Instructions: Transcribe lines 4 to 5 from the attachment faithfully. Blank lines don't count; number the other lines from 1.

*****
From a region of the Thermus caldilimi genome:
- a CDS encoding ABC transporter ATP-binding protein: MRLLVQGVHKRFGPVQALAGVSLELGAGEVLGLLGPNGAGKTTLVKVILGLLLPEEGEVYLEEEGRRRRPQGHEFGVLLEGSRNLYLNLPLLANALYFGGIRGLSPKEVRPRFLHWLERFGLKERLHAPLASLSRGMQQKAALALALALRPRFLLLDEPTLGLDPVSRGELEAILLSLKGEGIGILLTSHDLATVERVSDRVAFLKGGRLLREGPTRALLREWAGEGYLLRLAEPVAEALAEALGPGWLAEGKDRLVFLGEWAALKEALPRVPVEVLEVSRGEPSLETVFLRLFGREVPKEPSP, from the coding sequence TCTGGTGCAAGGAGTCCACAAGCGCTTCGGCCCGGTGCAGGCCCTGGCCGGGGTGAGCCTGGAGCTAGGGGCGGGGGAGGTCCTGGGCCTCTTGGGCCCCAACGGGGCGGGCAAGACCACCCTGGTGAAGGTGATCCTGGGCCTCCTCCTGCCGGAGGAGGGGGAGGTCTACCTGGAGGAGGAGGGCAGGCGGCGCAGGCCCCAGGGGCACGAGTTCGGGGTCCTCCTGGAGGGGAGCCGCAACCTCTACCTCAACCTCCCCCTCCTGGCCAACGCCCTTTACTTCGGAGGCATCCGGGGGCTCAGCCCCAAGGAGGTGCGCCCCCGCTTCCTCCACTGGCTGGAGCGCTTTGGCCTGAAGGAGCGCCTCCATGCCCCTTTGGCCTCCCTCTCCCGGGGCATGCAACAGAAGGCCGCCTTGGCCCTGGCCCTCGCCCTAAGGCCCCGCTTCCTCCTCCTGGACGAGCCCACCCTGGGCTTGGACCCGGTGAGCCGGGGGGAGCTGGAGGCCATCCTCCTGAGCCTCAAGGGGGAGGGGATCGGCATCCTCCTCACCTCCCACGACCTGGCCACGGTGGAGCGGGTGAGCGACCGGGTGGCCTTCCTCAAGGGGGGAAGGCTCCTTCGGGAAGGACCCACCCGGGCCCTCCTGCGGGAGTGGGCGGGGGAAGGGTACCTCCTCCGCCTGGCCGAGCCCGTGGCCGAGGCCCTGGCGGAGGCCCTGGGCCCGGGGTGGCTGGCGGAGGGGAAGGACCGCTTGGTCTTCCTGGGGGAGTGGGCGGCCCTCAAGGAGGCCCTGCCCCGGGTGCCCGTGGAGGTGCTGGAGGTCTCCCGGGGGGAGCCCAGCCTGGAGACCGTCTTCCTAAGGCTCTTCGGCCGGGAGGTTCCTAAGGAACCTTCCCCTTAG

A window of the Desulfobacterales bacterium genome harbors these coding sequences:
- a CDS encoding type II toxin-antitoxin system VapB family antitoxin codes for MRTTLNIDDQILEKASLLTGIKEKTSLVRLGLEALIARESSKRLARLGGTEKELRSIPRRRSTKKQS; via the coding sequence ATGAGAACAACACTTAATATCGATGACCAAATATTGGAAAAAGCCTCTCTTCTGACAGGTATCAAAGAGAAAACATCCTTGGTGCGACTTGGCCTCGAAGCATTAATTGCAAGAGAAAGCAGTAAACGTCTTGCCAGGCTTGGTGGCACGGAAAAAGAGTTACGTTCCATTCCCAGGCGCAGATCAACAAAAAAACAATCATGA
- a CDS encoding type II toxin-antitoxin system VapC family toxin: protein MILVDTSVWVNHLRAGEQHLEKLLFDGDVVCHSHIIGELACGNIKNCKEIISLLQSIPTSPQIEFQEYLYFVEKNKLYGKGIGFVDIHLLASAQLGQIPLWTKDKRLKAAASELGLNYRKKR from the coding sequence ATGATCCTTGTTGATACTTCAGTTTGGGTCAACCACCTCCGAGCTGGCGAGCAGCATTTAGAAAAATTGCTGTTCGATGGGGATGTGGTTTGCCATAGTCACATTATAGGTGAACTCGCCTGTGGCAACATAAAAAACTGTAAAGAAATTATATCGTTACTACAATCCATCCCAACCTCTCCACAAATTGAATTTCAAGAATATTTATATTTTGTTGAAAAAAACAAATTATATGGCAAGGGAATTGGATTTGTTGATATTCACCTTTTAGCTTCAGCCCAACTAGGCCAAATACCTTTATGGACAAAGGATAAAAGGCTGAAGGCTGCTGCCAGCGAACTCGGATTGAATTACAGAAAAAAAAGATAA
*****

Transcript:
- a CDS encoding type II toxin-antitoxin system VapB family antitoxin codes for MRTTLNIDDQILEKASLLTGIKEKTSLVRLGLEALIARESSKRLARLGGTEKELRSIPRRRSTKKQS; via the coding sequence ATGAGAACAACACTTAATATCGATGACCAAATATTGGAAAAAGCCTCTCTTCTGACAGGTATCAAAGAGAAAACATCCTTGGTGCGACTTGGCCTCGAAGCATTAATTGCAAGAGAAAGCAGTAAACGTCTTGCCAGGCTTGGTGGCACGGAAAAAGAGTTACGTTCCATTCCCAGGCGCAGATCAACAAAAAAACAATCATGA
- a CDS encoding type II toxin-antitoxin system VapC family toxin: protein MILVDTSVWVNHLRAGEQHLEKLLFDGDVVCHSHIIGELACGNIKNCKEIISLLQSIPTSPQIEFQEYLYFVEKNKLYGKGIGFVDIHLLASAQLGQIPLWTKDKRLKAAASELGLNYRKKR from the coding sequence ATGATCCTTGTTGATACTTCAGTTTGGGTCAACCACCTCCGAGCTGGCGAGCAGCATTTAGAAAAATTGCTGTTCGATGGGGATGTGGTTTGCCATAGTCACATTATAGGTGAACTCGCCTGTGGCAACATAAAAAACTGTAAAGAAATTATATCGTTACTACAATCCATCCCAACCTCTCCACAAATTGAATTTCAAGAATATTTATATTTTGTTGAAAAAAACAAATTATATGGCAAGGGAATTGGATTTGTTGATATTCACCTTTTAGCTTCAGCCCAACTAGGCCAAATACCTTTATGGACAAAGGATAAAAGGCTGAAGGCTGCTGCCAGCGAACTCGGATTGAATTACAGAAAAAAAAGATAA